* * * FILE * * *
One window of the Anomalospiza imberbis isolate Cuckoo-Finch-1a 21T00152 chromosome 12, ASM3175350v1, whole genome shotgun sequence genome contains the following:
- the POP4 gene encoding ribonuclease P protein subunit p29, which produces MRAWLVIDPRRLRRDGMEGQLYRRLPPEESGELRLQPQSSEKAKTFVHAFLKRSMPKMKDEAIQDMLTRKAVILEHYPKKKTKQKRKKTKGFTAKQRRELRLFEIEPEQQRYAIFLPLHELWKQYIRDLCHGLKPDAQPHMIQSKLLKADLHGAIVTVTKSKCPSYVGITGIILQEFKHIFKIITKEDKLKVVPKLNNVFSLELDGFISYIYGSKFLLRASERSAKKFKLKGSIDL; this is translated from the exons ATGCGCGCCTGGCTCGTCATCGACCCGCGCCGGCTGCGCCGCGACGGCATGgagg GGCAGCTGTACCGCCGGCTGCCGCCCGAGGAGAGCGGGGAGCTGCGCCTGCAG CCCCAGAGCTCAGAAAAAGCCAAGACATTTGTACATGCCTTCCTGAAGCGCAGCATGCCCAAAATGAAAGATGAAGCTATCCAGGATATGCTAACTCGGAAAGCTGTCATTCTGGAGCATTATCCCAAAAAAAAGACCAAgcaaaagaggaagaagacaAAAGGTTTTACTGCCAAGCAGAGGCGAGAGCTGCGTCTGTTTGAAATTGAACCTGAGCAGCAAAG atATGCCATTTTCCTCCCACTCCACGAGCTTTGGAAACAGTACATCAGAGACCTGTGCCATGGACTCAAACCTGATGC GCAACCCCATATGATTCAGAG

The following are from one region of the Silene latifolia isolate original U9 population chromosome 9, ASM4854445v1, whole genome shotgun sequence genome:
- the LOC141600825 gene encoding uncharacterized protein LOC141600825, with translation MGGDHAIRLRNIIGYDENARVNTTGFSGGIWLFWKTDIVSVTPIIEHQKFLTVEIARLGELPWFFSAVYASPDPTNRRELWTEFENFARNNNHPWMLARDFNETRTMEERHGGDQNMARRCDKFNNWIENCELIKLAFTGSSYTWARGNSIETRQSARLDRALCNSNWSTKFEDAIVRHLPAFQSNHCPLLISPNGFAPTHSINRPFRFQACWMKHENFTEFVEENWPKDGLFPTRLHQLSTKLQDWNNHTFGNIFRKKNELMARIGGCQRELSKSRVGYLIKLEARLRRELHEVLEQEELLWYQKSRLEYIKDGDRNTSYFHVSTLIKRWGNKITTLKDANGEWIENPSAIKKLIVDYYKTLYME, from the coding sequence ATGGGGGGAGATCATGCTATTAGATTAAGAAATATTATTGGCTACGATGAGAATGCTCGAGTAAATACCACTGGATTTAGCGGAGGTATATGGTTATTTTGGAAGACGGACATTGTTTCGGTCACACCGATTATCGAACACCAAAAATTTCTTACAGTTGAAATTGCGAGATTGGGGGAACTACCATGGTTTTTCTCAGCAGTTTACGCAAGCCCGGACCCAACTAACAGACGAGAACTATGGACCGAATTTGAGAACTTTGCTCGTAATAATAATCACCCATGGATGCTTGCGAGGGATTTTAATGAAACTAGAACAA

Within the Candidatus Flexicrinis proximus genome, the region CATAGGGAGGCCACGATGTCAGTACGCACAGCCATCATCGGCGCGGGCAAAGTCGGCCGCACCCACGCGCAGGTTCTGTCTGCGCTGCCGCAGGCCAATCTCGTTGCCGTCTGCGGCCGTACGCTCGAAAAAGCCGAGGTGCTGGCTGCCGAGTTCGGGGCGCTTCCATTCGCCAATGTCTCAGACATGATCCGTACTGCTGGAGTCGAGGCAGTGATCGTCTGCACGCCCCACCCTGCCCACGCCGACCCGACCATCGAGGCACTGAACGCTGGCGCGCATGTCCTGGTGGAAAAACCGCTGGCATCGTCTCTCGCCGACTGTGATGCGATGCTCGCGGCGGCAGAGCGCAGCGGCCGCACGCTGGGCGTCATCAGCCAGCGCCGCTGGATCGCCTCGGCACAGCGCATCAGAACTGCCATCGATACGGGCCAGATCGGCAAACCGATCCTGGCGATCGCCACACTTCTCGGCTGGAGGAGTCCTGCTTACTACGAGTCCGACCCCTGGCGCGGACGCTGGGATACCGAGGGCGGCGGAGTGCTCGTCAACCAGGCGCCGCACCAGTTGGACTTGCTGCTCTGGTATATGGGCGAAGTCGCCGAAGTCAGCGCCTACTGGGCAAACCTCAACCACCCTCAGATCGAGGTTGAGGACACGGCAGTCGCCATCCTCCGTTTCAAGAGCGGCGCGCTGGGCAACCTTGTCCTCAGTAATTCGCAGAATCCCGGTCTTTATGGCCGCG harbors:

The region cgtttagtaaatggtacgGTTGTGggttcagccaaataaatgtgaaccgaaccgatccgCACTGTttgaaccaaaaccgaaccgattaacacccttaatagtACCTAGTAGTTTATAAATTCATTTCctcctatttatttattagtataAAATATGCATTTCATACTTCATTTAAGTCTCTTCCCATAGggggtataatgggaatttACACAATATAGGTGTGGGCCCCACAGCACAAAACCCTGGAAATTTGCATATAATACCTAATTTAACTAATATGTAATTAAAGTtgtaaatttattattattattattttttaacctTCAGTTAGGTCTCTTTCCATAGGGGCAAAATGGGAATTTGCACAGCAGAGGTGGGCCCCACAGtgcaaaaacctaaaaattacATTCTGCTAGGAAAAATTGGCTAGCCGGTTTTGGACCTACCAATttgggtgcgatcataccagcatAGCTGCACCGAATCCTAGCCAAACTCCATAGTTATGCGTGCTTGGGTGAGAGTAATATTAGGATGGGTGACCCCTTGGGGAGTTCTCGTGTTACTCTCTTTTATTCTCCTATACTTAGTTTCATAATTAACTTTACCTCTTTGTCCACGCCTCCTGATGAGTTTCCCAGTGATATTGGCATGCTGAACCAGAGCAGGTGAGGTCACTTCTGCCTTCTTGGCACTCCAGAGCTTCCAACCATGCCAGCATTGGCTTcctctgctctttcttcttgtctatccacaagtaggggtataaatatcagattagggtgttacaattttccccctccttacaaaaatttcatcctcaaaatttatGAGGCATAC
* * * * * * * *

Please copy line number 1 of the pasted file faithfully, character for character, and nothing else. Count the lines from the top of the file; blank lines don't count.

One window of the Anomalospiza imberbis isolate Cuckoo-Finch-1a 21T00152 chromosome 12, ASM3175350v1, whole genome shotgun sequence genome contains the following: